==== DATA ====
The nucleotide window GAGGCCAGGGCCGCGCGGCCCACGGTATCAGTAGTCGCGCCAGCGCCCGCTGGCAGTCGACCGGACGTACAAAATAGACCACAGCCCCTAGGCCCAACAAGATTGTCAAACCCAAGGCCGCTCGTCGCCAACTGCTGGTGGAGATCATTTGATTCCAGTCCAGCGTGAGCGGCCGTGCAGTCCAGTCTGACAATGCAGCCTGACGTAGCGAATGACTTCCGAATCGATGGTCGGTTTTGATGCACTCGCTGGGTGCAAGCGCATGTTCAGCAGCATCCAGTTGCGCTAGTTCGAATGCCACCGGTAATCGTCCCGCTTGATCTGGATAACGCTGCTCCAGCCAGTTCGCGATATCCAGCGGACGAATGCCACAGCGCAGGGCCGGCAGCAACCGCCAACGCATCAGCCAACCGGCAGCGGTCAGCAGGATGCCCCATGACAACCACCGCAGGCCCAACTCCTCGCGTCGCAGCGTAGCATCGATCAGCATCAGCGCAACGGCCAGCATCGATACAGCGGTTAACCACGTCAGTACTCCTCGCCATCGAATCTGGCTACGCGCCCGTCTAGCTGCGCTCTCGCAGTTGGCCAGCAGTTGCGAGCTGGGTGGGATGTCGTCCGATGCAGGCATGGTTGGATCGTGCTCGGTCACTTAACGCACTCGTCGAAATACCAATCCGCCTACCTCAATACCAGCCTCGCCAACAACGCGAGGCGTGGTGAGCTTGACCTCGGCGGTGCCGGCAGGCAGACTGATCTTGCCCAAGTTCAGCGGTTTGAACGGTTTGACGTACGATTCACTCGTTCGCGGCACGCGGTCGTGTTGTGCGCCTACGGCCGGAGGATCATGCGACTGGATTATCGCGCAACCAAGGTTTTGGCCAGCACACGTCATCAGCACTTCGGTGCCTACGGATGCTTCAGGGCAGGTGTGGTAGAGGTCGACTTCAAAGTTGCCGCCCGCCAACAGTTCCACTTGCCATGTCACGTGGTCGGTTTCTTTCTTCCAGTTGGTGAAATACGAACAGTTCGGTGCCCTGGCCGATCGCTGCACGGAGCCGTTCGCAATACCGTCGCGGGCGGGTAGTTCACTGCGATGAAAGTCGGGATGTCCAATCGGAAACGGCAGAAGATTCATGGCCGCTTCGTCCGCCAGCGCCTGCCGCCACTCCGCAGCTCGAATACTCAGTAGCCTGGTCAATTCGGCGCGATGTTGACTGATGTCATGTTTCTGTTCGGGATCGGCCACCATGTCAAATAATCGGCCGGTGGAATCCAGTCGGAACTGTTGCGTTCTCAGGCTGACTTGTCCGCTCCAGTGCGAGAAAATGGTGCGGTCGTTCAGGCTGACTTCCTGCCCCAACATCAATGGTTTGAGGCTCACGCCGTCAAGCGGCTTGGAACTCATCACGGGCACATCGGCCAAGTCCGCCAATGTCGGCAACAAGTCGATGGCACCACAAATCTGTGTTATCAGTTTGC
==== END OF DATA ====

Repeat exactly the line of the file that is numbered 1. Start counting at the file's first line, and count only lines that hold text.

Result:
The nucleotide window GAGGCCAGGGCCGCGCGGCCCACGGTATCAGTAGTCGCGCCAGCGCCCGCTGGCAGTCGACCGGACGTACAAAATAGACCACAGCCCCTAGGCCCAACAAGATTGTCAAACCCAAGGCCGCTCGTCGCCAACTGCTGGTGGAGATCATTTGATTCCAGTCCAGCGTGAGCGGCCGTGCAGTCCAGTCTGACAATGCAGCCTGACGTAGCGAATGACTTCCGAATCGATGGTCGGTTTTGATGCACTCGCTGGGTGCAAGCGCATGTTCAGCAGCATCCAGTTGCGCTAGTTCGAATGCCACCGGTAATCGTCCCGCTTGATCTGGATAACGCTGCTCCAGCCAGTTCGCGATATCCAGCGGACGAATGCCACAGCGCAGGGCCGGCAGCAACCGCCAACGCATCAGCCAACCGGCAGCGGTCAGCAGGATGCCCCATGACAACCACCGCAGGCCCAACTCCTCGCGTCGCAGCGTAGCATCGATCAGCATCAGCGCAACGGCCAGCATCGATACAGCGGTTAACCACGTCAGTACTCCTCGCCATCGAATCTGGCTACGCGCCCGTCTAGCTGCGCTCTCGCAGTTGGCCAGCAGTTGCGAGCTGGGTGGGATGTCGTCCGATGCAGGCATGGTTGGATCGTGCTCGGTCACTTAACGCACTCGTCGAAATACCAATCCGCCTACCTCAATACCAGCCTCGCCAACAACGCGAGGCGTGGTGAGCTTGACCTCGGCGGTGCCGGCAGGCAGACTGATCTTGCCCAAGTTCAGCGGTTTGAACGGTTTGACGTACGATTCACTCGTTCGCGGCACGCGGTCGTGTTGTGCGCCTACGGCCGGAGGATCATGCGACTGGATTATCGCGCAACCAAGGTTTTGGCCAGCACACGTCATCAGCACTTCGGTGCCTACGGATGCTTCAGGGCAGGTGTGGTAGAGGTCGACTTCAAAGTTGCCGCCCGCCAACAGTTCCACTTGCCATGTCACGTGGTCGGTTTCTTTCTTCCAGTTGGTGAAATACGAACAGTTCGGTGCCCTGGCCGATCGCTGCACGGAGCCGTTCGCAATACCGTCGCGGGCGGGTAGTTCACTGCGATGAAAGTCGGGATGTCCAATCGGAAACGGCAGAAGATTCATGGCCGCTTCGTCCGCCAGCGCCTGCCGCCACTCCGCAGCTCGAATACTCAGTAGCCTGGTCAATTCGGCGCGATGTTGACTGATGTCATGTTTCTGTTCGGGATCGGCCACCATGTCAAATAATCGGCCGGTGGAATCCAGTCGGAACTGTTGCGTTCTCAGGCTGACTTGTCCGCTCCAGTGCGAGAAAATGGTGCGGTCGTTCAGGCTGACTTCCTGCCCCAACATCAATGGTTTGAGGCTCACGCCGTCAAGCGGCTTGGAACTCATCACGGGCACATCGGCCAAGTCCGCCAATGTCGGCAACAAGTCGATGGCACCACAAATCTGTGTTATCAGTTTGC